Two Flint Officials Pass The Buck To Feds And State

(REUTERS/Rebecca Cook Files)

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Chris White Tech Reporter
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Two local Flint officials blamed the city’s led-tainted water on federal and state agencies Tuesday on the first day of a two-day congressional hearing discussing the city’s water crisis.

The city’s former mayor Dayne Walling, as well as Darnell Earley, who was appointed the emergency manager by Michigan Gov. Rick Snyder, directed much of the blame for the crisis toward state regulators and federal officials during a House oversight committee hearing..

The Flint scandal has drawn the ire of everyone — city residents, local officials and politicians of all stripes — and has also generated calls for Snyder to resign his position, even as the governor has repeatedly apologized for the state’s handling of the mess.

Tuesday’s hearing was replete with finger-pointing, with the formal regional director Environmental Protection Agency (EPA) Susan Hedman arguing local officials were responsible for the led-poisoning, while Earley continually blaming the Michigan Department of Environmental Quality (MDEQ) for not notifying him about the city’s water problems sooner.

“Unthinkable errors all underscore that Flint’s crisis resulted from improper treatment of the water, an issue that fell squarely in the bailiwick of (the MDEQ) and EPA,” Earley said in the testimony released by the committee.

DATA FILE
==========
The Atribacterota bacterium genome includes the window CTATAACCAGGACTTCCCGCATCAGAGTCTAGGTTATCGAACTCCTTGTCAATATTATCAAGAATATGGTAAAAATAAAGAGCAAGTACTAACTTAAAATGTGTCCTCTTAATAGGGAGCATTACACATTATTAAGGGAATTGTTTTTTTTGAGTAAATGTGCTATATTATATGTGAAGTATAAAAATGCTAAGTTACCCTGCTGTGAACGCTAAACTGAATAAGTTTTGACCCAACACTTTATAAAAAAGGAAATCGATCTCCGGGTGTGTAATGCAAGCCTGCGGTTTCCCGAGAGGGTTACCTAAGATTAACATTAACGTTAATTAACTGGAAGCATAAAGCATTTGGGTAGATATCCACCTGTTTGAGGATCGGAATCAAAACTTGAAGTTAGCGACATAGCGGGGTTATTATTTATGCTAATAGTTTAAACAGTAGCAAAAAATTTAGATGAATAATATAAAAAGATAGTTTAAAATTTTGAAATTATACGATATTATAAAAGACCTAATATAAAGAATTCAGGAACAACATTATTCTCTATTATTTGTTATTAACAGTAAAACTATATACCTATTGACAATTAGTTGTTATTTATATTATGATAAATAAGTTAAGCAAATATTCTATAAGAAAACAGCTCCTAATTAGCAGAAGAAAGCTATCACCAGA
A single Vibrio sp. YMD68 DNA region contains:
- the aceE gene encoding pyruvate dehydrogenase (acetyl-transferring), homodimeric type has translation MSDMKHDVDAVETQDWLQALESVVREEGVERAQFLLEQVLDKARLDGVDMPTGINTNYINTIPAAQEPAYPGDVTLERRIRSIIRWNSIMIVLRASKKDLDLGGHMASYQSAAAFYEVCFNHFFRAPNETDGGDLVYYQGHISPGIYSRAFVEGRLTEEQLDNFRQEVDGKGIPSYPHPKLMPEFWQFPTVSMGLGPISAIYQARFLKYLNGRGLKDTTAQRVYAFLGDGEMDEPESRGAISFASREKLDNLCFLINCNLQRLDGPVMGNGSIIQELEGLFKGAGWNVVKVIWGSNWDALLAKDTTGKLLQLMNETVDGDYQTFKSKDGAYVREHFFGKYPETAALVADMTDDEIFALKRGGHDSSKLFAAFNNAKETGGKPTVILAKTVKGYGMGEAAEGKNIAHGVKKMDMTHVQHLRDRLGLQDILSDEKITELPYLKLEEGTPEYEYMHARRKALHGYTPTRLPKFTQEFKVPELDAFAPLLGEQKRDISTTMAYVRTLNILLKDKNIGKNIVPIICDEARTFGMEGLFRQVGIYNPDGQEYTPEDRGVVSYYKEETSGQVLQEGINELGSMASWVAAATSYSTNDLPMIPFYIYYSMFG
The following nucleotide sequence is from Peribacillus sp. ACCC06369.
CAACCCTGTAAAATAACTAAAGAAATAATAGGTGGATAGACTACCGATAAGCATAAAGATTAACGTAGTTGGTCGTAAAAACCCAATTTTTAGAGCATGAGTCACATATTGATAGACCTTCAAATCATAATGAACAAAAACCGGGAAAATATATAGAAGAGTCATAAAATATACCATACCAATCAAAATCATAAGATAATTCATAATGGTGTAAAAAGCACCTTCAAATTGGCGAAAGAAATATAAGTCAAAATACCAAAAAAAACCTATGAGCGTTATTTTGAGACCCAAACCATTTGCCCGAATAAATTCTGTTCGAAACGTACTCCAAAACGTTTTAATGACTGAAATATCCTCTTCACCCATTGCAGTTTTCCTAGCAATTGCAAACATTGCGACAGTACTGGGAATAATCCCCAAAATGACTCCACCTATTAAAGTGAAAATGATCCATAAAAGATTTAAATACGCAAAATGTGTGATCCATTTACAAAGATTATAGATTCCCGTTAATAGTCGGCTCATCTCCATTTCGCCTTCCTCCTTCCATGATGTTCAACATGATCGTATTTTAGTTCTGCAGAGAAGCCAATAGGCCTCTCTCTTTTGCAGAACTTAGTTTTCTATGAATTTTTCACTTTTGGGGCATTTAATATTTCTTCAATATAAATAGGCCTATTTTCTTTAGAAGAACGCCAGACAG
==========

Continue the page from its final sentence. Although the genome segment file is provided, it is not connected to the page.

“We relied on the experts to verify that the water would not pose any threat to the community – the experts failed all of us,” he said, referring to the EPA and MDEQ.

The switch from Detroit water to the Flint River occurred in 2014 under Earley’s direction. The city switched back in October after Earley vacated the emergency management position, though not in time to forestall the led leaching into Flint’s water. Corrosive controls were not administered to the water pipes carrying the river water to Flint homes.
Walling, for his part, pinned the blame on Snyder and Earley, saying they were both too concerned about cutting corners and slashing budgets.

Walling, Flint’s former mayor, said during his testimony: “The state’s focus on balancing the city’s books and choosing low cost over human consequences created more expensive public problems.”

Hedman flatly denied allegations the EPA did not do enough to handle the water crisis, telling the panel members at Tuesday’s hearing “the EPA had nothing to do with what happened in Flint.”

Marc Edwards, an environmental engineering professor at Virginia Tech and whistle blower who helped initially publicize the led crisis, also testified at the hearing. He torched the EPA for what he called the agency’s wanton disregard for the children and people of Flint.

“Hedman says the EPA had nothing to do with Flint,” Edwards skeptically asked the panel. “The EPA had everything to do with Flint.”

The agency’s “willful blindness and unremorseful attitude toward the led-poisoning issue is sickening,” Edwards added.

“Had a landlord acted toward their tenants like the EPA has acted toward the citizens of Flint,” Edwards said, “the EPA would have acted quickly to sue them.”

He continued: “But I guess being a government agency means never having to say I’m sorry.”

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